You know how sometimes an artist who has never really been properly on your radar (or has been out of mind for a long time) in short space of time keeps on cropping up, as if to say “hey, listen to me”. Or something like that. Anyway, it’s happened to me recently with Matthew Herbert. Firstly, a couple of weeks ago, I rediscovered his amazing 2001 album Bodily Functions in my CD collection. Shortly after that I when I found out about ace new band The Invisible, I saw that he is their producer. Then last week I got an email about his latest project.
He’s getting his big band back together, which is perhaps not surprising given that it’s been his most commercially successful venture to date (or at least the most high-profile). But this isn’t really about cashing in. Matthew’s a man with many serious points to make, so he’s still managing to get messages into the swing-band jazz. Take this preview track The Story, which contains lyrics about Cambodian refugees, Indian farmers and paying the right price for coffee. And being a man who also likes a bit of performance art in his socially conscious dance music, there’s more to the track than meets the eye.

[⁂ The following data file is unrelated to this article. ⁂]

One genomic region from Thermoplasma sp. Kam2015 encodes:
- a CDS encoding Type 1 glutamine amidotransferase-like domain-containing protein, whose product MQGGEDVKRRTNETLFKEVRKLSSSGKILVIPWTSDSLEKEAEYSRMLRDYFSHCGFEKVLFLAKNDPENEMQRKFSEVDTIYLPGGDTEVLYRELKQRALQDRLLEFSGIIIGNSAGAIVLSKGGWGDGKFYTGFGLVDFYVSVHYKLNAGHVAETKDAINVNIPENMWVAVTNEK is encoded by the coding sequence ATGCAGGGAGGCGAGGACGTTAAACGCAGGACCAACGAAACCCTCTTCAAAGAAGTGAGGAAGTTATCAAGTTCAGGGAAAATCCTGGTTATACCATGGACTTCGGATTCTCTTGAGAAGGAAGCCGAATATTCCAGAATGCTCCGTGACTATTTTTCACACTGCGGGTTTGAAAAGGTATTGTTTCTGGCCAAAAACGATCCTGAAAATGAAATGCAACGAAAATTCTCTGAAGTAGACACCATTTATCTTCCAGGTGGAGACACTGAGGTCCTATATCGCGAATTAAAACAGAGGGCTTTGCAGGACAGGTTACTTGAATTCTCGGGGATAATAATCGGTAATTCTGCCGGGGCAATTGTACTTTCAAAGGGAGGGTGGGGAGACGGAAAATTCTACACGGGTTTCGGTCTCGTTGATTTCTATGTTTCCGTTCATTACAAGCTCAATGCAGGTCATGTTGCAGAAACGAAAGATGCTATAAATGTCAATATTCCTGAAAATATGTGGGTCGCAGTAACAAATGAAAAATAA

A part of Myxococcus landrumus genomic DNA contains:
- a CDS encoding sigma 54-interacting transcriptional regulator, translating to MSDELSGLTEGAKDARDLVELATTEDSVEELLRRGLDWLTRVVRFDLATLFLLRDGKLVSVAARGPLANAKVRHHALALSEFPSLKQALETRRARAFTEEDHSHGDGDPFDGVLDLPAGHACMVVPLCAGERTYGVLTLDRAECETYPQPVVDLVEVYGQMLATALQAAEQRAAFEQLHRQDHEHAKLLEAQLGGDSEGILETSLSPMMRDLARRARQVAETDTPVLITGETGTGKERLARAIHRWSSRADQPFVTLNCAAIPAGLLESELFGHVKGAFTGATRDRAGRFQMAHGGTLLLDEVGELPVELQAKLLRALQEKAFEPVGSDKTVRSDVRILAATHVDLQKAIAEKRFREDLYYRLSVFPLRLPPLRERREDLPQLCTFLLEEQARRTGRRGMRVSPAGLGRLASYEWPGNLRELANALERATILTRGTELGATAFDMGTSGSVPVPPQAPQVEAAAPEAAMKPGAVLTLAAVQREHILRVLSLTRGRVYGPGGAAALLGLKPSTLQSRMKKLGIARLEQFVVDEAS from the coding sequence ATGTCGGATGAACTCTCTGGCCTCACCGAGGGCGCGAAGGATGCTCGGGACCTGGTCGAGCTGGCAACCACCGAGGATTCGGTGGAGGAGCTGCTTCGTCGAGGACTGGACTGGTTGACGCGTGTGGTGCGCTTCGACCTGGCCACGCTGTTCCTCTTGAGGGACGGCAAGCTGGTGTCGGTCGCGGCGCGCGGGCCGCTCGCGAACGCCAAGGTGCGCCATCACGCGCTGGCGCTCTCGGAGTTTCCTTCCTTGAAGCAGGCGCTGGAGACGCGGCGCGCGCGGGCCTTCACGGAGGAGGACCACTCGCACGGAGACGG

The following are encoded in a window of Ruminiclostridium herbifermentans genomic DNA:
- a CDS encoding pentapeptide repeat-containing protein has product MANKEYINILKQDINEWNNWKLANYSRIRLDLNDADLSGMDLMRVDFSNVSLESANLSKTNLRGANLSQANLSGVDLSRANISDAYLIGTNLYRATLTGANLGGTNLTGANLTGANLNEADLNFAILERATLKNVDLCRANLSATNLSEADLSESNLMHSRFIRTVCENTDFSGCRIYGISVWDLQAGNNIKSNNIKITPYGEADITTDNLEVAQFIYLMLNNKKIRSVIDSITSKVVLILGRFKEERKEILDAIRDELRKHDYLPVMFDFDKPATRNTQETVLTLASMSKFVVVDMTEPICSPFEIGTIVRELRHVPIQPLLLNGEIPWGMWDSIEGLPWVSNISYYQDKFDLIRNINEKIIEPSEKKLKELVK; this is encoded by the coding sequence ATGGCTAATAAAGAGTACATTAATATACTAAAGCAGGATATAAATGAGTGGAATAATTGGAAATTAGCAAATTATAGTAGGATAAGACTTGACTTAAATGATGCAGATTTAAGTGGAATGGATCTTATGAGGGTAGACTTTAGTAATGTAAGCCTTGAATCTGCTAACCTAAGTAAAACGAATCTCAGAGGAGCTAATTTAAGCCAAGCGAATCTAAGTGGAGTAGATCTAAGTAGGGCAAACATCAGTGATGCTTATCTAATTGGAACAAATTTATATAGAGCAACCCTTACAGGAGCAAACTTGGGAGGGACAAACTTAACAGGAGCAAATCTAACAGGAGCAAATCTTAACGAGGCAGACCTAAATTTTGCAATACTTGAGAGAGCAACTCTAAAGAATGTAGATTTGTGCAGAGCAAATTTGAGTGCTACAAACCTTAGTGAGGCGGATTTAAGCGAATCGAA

Honestly though, this is what you need liner notes (or a press release, in this case) for. Listening to The Story, you’d never realise that it features the sampled sound of 70 copies of The Sun newspaper. 70 celebrity gossip magazines. one copy of the NME, one Madonna album and one copy of Wallpaper* magazine. But it does. There you go.
Matthew’s new album There’s me, and then there’s you is out on 10 November. The Big Band play at the Royal Festival Hall on 21 November.
Oh, and one classic for old time’s sake.
mp3: Herbert - Suddenly
Buy Matthew Herbert stuff from Amazon